A court has ordered the destruction of a dog that bit two adults and two children in a Chippenham park earlier this year.
48-year-old Sarah Hart, of Greenway Lane, appeared at Swindon Magistrates’ Court this morning charged with owning a dog that caused injury whilst dangerously out of control on 16 January.
Crown prosecutor Ben Worthington said the German Sheppard mix named Vasco managed to break free from his lead at John Coles Park, off Malmesbury Road, before biting numerous people in a terrifying 40-minute-long ordeal.
The dog then proceeded towards a couple and their four-year-old child, circling them repeatedly. Hart is said to have told them that “he doesn’t bite” and moments later, he bit the adult female on the buttocks.
Vasco then bites an elderly woman, causing bleeding and bruising before barking loudly and moving on to hurt two young children.
He bit an eight-year-old girl multiple times to the wrist and leg, causing bruising. The incident left her crying hysterically, Mr Worthington exclaimed.
The out-of-control animal goes on to jump up at a nine-year-old boy before biting him between the shoulder blades. He was taken to hospital to receive treatment for his injury.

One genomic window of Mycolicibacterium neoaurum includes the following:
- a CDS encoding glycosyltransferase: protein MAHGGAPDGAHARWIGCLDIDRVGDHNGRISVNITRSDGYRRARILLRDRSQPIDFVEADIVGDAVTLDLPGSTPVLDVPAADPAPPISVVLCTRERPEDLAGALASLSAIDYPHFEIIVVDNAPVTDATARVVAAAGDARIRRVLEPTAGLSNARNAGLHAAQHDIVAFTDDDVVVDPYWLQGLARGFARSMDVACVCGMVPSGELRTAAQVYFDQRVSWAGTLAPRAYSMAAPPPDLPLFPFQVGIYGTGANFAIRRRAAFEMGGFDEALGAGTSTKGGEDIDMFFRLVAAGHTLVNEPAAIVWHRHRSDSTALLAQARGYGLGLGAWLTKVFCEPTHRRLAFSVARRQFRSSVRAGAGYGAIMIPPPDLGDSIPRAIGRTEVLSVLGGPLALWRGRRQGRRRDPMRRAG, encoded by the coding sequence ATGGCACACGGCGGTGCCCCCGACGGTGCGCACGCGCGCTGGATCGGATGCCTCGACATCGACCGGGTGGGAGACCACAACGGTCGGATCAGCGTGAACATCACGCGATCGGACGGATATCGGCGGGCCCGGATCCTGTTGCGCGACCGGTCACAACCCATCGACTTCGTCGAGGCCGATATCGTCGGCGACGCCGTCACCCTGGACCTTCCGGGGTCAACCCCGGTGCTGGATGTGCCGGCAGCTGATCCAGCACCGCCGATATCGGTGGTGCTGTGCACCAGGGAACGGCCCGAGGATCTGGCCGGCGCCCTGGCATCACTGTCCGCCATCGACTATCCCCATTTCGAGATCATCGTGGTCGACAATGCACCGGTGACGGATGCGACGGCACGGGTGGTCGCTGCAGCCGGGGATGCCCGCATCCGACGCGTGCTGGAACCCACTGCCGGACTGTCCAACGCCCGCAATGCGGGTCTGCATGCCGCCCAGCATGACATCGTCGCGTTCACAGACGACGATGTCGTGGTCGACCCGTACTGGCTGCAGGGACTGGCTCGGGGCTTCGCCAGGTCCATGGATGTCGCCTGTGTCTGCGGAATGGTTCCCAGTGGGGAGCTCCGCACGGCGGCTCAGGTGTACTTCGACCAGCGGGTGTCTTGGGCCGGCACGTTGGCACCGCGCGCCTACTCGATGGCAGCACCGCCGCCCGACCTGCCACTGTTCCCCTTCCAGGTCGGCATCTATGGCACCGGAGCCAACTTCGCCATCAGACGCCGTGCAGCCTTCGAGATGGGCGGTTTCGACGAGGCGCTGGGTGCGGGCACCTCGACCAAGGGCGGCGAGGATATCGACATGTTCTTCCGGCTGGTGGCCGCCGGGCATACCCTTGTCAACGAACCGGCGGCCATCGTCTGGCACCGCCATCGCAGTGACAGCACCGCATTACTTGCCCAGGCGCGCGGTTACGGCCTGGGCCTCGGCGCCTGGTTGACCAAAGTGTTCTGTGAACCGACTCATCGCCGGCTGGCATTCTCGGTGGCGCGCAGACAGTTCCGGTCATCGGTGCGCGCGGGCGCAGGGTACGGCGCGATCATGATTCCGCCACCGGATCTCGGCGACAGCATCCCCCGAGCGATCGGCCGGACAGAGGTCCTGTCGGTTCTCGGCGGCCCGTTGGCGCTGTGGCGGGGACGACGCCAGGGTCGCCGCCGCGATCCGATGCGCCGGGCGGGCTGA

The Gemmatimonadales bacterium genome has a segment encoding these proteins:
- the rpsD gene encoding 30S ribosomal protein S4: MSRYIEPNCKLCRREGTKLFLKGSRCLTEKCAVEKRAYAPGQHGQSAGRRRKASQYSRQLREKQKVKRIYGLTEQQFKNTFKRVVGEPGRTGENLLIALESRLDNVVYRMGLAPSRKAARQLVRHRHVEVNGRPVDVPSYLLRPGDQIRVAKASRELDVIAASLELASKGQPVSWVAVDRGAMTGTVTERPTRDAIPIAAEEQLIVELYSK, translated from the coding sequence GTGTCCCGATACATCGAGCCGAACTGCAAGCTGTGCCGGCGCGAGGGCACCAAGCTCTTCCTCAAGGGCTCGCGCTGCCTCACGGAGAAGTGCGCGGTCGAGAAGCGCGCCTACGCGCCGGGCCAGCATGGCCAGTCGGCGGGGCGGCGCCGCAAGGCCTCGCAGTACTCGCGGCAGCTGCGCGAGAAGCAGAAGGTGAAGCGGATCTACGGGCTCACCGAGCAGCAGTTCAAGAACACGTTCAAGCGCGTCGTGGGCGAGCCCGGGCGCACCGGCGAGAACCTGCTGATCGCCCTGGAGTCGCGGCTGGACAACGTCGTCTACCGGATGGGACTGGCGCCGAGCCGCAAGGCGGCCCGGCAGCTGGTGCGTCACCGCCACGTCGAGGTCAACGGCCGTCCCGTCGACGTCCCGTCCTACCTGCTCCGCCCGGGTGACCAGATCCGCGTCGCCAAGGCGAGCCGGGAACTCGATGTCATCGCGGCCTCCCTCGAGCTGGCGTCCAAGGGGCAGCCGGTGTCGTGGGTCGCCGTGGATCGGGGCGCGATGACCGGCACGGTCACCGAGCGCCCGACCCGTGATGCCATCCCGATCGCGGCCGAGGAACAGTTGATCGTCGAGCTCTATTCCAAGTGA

The dog was eventually brought under control after tiring himself out. Mr Worthington said the prolonged incident was “a scary thing to happen”.
In an interview with police, Hart revealed to investigating officers that Vasco had circled and then ‘nipped’ a woman some months earlier, but the incident was not reported to the police. Sensibly, she brought it upon herself to ensure her pet was muzzled and on a harness in a public place.
Witnesses involved in the incident told police they would not want Vasco to be destroyed if the matter came to court. They expressed support for a contingent destruction order – meaning he would only be put to sleep if the terms of the order were breached.
Defending, Terry McCarthy said his client’s husband (separated) attended her home that unexpectedly to see their children, using his own key to open to door. Vasco “saw his opportunity” and escaped.
Two – of their four children – ran after the dog and managed to stop him. Hart caught up with them, put him on a lead and decided to walk to the park, despite not having muzzled or harnessed Vasco as she would usually.
He said Vasco was a rescue dog acquired in September 2020. Hart was said to have installed new fencing in her back garden to ensure he could not break free and hired a behaviourist.
Mr McCarthy said Hart was most worried about the effect on the youngest of her four children if Vasco were to be destroyed, adding that until today, she had no convictions.
Magistrates imposed a fine of £253 along with costs of £85 and a £34 victim surcharge.
They also ordered the destruction of Vasco, stating they believe he “constitutes a danger to public safety”.
Hart was seen to be visibly upset and distressed in the dock.